Sunday, June 6, 2010

AVL Loom Getting Acquainted

The AVL was a little dusty from being in storage and there were some greasy marks around the handle for the folding weaving deck. I was able to clean the greasy marks off with a combination of VIM and Murphy’s Oil Soap. It is amazing to see the difference.
The AVL came with a couple of issues that needed to be fixed before I can weave. The treadles had come off so just needed to be bolted back in. Of course some bolts needed to be tighten after five years in storage. But the main thing was the top pulley had split in half.
I had never seen an AVL before let alone a mechanical dobby so I didn’t know how integral the pulley is to the loom. It is the connection between the dobby system and the treadles without it the loom doesn’t work. Thankfully, my Dad is handy and so he was able to come up with a solution. He laminated oak to the sides of the pulley; the grains are running in opposite to give extra strength. By using the original piece it fits perfectly and there is no change in the tension of the system. We call his solution the Hamburger!
The aprons on the loom had some holes in them so my Mum cut off the worse off it and re-sewed the aprons. They are really pretty now! Also the front apron was much larger then the back apron, at least twice as large, so they got swapped. The loom didn’t come with lease sticks, or what I recognized as lease sticks. There were two sticks of maple that I asked my Dad to drill holes in so I could use them as lease sticks. But what I got back was amazing; he had used my Mum’s Louet lease sticks as a template and reshaped the maple into proper lease sticks. The Louet lease stick is on the bottom and my new knife edged stick is on top.
I am endlessly fascinated with this loom so here is a closer look at the dobby system. There are trestles or bars that move around a cog. The trestles are held in a chain with either C rings or with plastic strips. When using the plastic strips a half peg is needed if the shaft is to move so it can hold down the strip but not interfere with the pattern, you can see it on the far left in the picture. Behind the cog are thin strips of metal that correspond to the shafts. When the trestle is even with the strips the pegs hold down the shafts. So where there are no pegs the shafts go up.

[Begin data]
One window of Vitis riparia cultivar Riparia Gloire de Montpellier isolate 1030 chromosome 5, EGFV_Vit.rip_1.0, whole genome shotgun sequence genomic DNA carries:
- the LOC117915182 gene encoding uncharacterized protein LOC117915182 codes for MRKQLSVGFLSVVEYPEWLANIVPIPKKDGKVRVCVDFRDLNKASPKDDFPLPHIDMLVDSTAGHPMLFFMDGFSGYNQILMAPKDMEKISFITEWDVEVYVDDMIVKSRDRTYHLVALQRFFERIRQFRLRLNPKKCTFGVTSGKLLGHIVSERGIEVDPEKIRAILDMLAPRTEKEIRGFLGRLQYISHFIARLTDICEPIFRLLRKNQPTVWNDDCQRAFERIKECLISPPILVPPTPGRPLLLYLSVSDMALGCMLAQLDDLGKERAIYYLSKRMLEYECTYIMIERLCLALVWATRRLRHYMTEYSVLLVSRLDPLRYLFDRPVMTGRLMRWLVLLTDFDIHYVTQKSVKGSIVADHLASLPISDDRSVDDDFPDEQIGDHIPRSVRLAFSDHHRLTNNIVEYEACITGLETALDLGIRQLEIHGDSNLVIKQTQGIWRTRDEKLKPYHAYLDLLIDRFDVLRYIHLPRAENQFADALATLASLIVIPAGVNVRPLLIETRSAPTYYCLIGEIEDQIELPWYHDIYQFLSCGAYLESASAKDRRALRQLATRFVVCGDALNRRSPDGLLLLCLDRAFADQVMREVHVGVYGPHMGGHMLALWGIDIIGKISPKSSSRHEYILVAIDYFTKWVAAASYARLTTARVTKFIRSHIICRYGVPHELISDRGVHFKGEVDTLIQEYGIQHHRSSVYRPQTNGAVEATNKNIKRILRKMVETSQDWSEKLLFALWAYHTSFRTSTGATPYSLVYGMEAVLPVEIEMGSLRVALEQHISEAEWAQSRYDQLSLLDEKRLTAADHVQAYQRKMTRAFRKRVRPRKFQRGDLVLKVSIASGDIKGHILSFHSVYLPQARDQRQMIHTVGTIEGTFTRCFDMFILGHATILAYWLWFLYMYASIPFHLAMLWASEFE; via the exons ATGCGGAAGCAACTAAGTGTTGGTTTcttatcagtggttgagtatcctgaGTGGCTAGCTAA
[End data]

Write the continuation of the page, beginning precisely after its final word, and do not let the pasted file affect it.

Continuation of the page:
Mum and I have taken turns pressing the treadles so the other person can watch the system work! One of the many things that I didn’t know was about the treadling. It turns out the right treadle does all the work of lifting the shafts. The left treadle clears the shafts and moves the system to the next trestle. So the right treadle is much heavier then the left, I wonder if my right leg is going to be much larger and stronger than the left!

I am really excited about this loom and I have my first warp planned and colours chosen . . . can‘t wait!

6 comments:

charlotte said...

It's great to have a handyman around the house! The AVL looks very complicated, I'm impressed how you managed to put it together.

Susan said...

The loom is coming together nicely... and I like the 'hamburger fix'

Looks like you might need to do exercises to build up the left leg so you don't walk in circles :)
(I'm kidding!!)

We are all looking forward to how your first project comes together!

Susan

DEEP END OF THE LOOM said...

Your so lucky, great loom and tons of extras!!! WOOHOO can't wait to see what you weave on her.

Sunrise Lodge Fiber Studio said...

I can't wait to see what your first project is going to be!!!! ;) .....and just LOVE that hamburger!!! :)

吳心美 said...

IS VERY GOOD..............................

Margreet said...

What a lovely find, this AVL loom. Great to have the family get it fixed, ready for weaving. I look forward to your next project on this loom.